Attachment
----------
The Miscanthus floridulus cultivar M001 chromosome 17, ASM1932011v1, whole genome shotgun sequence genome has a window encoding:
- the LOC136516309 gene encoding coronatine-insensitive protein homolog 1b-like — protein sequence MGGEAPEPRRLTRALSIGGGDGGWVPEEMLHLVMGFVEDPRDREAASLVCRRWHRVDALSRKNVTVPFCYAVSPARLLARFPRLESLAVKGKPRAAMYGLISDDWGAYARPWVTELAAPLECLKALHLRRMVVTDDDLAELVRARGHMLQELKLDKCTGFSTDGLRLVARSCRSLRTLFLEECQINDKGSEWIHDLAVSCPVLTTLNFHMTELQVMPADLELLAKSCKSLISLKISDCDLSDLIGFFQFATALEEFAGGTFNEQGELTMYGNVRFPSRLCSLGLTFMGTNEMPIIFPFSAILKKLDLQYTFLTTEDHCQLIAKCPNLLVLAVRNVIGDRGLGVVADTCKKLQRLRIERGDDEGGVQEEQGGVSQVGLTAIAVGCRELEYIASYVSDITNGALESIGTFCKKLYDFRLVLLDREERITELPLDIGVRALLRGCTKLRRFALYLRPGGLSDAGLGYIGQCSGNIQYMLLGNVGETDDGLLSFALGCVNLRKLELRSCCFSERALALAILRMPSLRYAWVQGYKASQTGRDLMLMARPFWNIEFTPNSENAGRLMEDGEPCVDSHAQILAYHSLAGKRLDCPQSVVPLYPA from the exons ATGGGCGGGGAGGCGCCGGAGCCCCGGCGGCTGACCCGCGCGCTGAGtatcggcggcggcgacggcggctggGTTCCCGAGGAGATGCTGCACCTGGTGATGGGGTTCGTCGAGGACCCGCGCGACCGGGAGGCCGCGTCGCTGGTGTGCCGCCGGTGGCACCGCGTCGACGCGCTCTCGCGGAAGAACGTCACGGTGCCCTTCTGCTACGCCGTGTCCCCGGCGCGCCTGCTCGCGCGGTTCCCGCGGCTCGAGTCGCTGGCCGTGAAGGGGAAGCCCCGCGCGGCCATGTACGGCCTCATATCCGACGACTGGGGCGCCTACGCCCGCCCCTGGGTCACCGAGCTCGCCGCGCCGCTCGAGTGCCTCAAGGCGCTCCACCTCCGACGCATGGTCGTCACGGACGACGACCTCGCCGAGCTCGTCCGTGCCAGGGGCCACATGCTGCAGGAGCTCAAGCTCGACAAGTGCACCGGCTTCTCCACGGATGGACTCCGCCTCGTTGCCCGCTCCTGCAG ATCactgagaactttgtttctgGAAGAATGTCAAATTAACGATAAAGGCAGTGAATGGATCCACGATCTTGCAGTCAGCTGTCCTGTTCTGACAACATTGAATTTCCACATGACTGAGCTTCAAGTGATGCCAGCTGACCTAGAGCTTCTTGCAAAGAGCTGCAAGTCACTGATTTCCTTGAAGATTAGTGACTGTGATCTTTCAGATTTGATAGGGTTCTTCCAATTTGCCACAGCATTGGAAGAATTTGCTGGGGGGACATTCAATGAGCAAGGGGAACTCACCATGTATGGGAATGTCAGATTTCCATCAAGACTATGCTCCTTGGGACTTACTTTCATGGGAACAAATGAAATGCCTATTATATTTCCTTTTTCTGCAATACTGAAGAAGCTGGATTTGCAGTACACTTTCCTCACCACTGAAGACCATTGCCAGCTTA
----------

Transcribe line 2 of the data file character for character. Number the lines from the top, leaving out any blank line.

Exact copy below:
- the LOC136516309 gene encoding coronatine-insensitive protein homolog 1b-like — protein sequence MGGEAPEPRRLTRALSIGGGDGGWVPEEMLHLVMGFVEDPRDREAASLVCRRWHRVDALSRKNVTVPFCYAVSPARLLARFPRLESLAVKGKPRAAMYGLISDDWGAYARPWVTELAAPLECLKALHLRRMVVTDDDLAELVRARGHMLQELKLDKCTGFSTDGLRLVARSCRSLRTLFLEECQINDKGSEWIHDLAVSCPVLTTLNFHMTELQVMPADLELLAKSCKSLISLKISDCDLSDLIGFFQFATALEEFAGGTFNEQGELTMYGNVRFPSRLCSLGLTFMGTNEMPIIFPFSAILKKLDLQYTFLTTEDHCQLIAKCPNLLVLAVRNVIGDRGLGVVADTCKKLQRLRIERGDDEGGVQEEQGGVSQVGLTAIAVGCRELEYIASYVSDITNGALESIGTFCKKLYDFRLVLLDREERITELPLDIGVRALLRGCTKLRRFALYLRPGGLSDAGLGYIGQCSGNIQYMLLGNVGETDDGLLSFALGCVNLRKLELRSCCFSERALALAILRMPSLRYAWVQGYKASQTGRDLMLMARPFWNIEFTPNSENAGRLMEDGEPCVDSHAQILAYHSLAGKRLDCPQSVVPLYPA from the exons ATGGGCGGGGAGGCGCCGGAGCCCCGGCGGCTGACCCGCGCGCTGAGtatcggcggcggcgacggcggctggGTTCCCGAGGAGATGCTGCACCTGGTGATGGGGTTCGTCGAGGACCCGCGCGACCGGGAGGCCGCGTCGCTGGTGTGCCGCCGGTGGCACCGCGTCGACGCGCTCTCGCGGAAGAACGTCACGGTGCCCTTCTGCTACGCCGTGTCCCCGGCGCGCCTGCTCGCGCGGTTCCCGCGGCTCGAGTCGCTGGCCGTGAAGGGGAAGCCCCGCGCGGCCATGTACGGCCTCATATCCGACGACTGGGGCGCCTACGCCCGCCCCTGGGTCACCGAGCTCGCCGCGCCGCTCGAGTGCCTCAAGGCGCTCCACCTCCGACGCATGGTCGTCACGGACGACGACCTCGCCGAGCTCGTCCGTGCCAGGGGCCACATGCTGCAGGAGCTCAAGCTCGACAAGTGCACCGGCTTCTCCACGGATGGACTCCGCCTCGTTGCCCGCTCCTGCAG ATCactgagaactttgtttctgGAAGAATGTCAAATTAACGATAAAGGCAGTGAATGGATCCACGATCTTGCAGTCAGCTGTCCTGTTCTGACAACATTGAATTTCCACATGACTGAGCTTCAAGTGATGCCAGCTGACCTAGAGCTTCTTGCAAAGAGCTGCAAGTCACTGATTTCCTTGAAGATTAGTGACTGTGATCTTTCAGATTTGATAGGGTTCTTCCAATTTGCCACAGCATTGGAAGAATTTGCTGGGGGGACATTCAATGAGCAAGGGGAACTCACCATGTATGGGAATGTCAGATTTCCATCAAGACTATGCTCCTTGGGACTTACTTTCATGGGAACAAATGAAATGCCTATTATATTTCCTTTTTCTGCAATACTGAAGAAGCTGGATTTGCAGTACACTTTCCTCACCACTGAAGACCATTGCCAGCTTA